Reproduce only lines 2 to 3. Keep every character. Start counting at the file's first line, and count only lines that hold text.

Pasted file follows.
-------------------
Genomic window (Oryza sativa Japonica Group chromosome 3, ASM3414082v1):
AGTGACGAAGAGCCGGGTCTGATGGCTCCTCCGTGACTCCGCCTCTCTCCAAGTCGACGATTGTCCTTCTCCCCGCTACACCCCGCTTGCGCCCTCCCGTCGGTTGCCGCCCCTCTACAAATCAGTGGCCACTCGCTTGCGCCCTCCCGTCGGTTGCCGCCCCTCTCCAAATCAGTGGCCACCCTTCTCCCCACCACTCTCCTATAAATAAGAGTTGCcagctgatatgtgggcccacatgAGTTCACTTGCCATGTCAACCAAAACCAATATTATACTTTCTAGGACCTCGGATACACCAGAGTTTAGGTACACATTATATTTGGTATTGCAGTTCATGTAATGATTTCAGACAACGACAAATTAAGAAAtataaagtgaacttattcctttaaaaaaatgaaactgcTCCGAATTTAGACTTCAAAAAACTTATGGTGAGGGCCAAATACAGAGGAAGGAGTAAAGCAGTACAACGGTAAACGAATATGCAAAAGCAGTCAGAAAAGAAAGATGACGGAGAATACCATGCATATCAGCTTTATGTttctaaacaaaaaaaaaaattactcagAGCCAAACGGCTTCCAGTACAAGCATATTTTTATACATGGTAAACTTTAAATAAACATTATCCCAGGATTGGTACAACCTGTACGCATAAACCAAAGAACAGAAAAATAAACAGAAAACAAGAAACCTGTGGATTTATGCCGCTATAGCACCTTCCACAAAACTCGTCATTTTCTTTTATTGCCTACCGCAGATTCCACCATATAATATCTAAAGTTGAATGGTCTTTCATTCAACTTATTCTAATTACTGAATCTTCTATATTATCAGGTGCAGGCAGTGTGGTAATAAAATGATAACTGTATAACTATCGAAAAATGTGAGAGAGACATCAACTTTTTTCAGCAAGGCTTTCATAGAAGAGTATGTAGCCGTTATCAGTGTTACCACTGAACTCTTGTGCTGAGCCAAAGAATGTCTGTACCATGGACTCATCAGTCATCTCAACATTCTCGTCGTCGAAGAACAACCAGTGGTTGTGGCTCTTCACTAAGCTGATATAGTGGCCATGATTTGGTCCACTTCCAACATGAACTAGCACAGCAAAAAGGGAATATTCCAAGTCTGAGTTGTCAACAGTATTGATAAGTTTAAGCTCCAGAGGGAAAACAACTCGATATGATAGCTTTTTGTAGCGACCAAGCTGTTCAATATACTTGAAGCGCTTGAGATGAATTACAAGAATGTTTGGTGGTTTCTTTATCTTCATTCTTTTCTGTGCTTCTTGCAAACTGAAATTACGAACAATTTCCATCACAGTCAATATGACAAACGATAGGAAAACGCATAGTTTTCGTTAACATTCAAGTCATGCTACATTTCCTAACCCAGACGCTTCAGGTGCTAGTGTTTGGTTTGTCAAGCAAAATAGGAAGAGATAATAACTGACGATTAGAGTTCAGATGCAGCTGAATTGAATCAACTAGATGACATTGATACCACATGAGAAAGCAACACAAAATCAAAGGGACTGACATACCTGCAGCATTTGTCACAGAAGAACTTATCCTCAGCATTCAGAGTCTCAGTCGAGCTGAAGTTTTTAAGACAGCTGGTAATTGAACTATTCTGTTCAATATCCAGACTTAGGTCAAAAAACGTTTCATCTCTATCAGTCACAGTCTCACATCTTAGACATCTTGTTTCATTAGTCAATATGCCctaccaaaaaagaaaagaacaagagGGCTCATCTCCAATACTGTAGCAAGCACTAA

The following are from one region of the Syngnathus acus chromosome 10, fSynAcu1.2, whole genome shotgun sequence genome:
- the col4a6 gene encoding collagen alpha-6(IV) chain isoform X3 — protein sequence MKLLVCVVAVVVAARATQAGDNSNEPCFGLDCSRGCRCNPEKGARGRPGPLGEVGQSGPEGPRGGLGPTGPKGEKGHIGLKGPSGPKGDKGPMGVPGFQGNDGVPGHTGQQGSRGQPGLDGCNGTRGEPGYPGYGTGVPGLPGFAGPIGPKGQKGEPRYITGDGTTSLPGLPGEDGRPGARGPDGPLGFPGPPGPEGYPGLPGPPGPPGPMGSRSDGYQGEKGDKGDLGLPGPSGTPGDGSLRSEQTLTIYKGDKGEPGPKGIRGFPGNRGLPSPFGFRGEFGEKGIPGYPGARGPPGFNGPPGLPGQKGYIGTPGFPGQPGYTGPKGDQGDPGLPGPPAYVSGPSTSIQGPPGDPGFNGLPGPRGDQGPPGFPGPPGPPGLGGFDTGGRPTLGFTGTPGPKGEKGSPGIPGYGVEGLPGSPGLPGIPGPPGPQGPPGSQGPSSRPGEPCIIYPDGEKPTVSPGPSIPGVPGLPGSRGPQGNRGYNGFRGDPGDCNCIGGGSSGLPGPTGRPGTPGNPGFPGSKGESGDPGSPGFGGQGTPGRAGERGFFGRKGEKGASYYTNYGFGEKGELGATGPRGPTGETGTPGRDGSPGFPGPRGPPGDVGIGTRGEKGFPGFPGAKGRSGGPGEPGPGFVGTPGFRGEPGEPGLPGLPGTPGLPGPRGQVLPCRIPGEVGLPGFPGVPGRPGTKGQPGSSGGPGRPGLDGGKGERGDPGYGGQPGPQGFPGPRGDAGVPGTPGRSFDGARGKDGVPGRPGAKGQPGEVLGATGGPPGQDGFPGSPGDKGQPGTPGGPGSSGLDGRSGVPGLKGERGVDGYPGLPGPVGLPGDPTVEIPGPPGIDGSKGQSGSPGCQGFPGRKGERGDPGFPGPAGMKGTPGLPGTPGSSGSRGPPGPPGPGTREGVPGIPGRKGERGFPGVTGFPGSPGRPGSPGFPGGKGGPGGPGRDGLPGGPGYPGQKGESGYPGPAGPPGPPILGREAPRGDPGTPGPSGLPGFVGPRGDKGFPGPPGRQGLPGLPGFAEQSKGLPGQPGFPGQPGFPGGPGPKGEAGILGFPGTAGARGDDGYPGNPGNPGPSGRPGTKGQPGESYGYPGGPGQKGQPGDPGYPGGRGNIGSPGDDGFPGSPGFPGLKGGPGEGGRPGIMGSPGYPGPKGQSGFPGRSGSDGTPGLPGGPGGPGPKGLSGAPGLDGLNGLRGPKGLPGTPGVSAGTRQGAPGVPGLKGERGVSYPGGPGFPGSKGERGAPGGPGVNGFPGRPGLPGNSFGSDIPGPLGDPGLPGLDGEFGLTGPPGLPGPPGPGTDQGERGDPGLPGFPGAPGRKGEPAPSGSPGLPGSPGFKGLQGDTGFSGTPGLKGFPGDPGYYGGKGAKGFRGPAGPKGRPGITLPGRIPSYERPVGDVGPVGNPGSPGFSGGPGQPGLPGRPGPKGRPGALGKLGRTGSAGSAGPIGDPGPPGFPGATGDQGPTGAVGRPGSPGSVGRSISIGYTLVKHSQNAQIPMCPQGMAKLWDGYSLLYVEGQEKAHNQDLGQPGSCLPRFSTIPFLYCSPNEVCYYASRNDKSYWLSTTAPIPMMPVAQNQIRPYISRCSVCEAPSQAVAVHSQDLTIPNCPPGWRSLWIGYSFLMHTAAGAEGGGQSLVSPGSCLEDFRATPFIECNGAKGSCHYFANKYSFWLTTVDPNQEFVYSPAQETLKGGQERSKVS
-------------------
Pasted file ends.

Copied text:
AGTGACGAAGAGCCGGGTCTGATGGCTCCTCCGTGACTCCGCCTCTCTCCAAGTCGACGATTGTCCTTCTCCCCGCTACACCCCGCTTGCGCCCTCCCGTCGGTTGCCGCCCCTCTACAAATCAGTGGCCACTCGCTTGCGCCCTCCCGTCGGTTGCCGCCCCTCTCCAAATCAGTGGCCACCCTTCTCCCCACCACTCTCCTATAAATAAGAGTTGCcagctgatatgtgggcccacatgAGTTCACTTGCCATGTCAACCAAAACCAATATTATACTTTCTAGGACCTCGGATACACCAGAGTTTAGGTACACATTATATTTGGTATTGCAGTTCATGTAATGATTTCAGACAACGACAAATTAAGAAAtataaagtgaacttattcctttaaaaaaatgaaactgcTCCGAATTTAGACTTCAAAAAACTTATGGTGAGGGCCAAATACAGAGGAAGGAGTAAAGCAGTACAACGGTAAACGAATATGCAAAAGCAGTCAGAAAAGAAAGATGACGGAGAATACCATGCATATCAGCTTTATGTttctaaacaaaaaaaaaaattactcagAGCCAAACGGCTTCCAGTACAAGCATATTTTTATACATGGTAAACTTTAAATAAACATTATCCCAGGATTGGTACAACCTGTACGCATAAACCAAAGAACAGAAAAATAAACAGAAAACAAGAAACCTGTGGATTTATGCCGCTATAGCACCTTCCACAAAACTCGTCATTTTCTTTTATTGCCTACCGCAGATTCCACCATATAATATCTAAAGTTGAATGGTCTTTCATTCAACTTATTCTAATTACTGAATCTTCTATATTATCAGGTGCAGGCAGTGTGGTAATAAAATGATAACTGTATAACTATCGAAAAATGTGAGAGAGACATCAACTTTTTTCAGCAAGGCTTTCATAGAAGAGTATGTAGCCGTTATCAGTGTTACCACTGAACTCTTGTGCTGAGCCAAAGAATGTCTGTACCATGGACTCATCAGTCATCTCAACATTCTCGTCGTCGAAGAACAACCAGTGGTTGTGGCTCTTCACTAAGCTGATATAGTGGCCATGATTTGGTCCACTTCCAACATGAACTAGCACAGCAAAAAGGGAATATTCCAAGTCTGAGTTGTCAACAGTATTGATAAGTTTAAGCTCCAGAGGGAAAACAACTCGATATGATAGCTTTTTGTAGCGACCAAGCTGTTCAATATACTTGAAGCGCTTGAGATGAATTACAAGAATGTTTGGTGGTTTCTTTATCTTCATTCTTTTCTGTGCTTCTTGCAAACTGAAATTACGAACAATTTCCATCACAGTCAATATGACAAACGATAGGAAAACGCATAGTTTTCGTTAACATTCAAGTCATGCTACATTTCCTAACCCAGACGCTTCAGGTGCTAGTGTTTGGTTTGTCAAGCAAAATAGGAAGAGATAATAACTGACGATTAGAGTTCAGATGCAGCTGAATTGAATCAACTAGATGACATTGATACCACATGAGAAAGCAACACAAAATCAAAGGGACTGACATACCTGCAGCATTTGTCACAGAAGAACTTATCCTCAGCATTCAGAGTCTCAGTCGAGCTGAAGTTTTTAAGACAGCTGGTAATTGAACTATTCTGTTCAATATCCAGACTTAGGTCAAAAAACGTTTCATCTCTATCAGTCACAGTCTCACATCTTAGACATCTTGTTTCATTAGTCAATATGCCctaccaaaaaagaaaagaacaagagGGCTCATCTCCAATACTGTAGCAAGCACTAA

The following are from one region of the Syngnathus acus chromosome 10, fSynAcu1.2, whole genome shotgun sequence genome: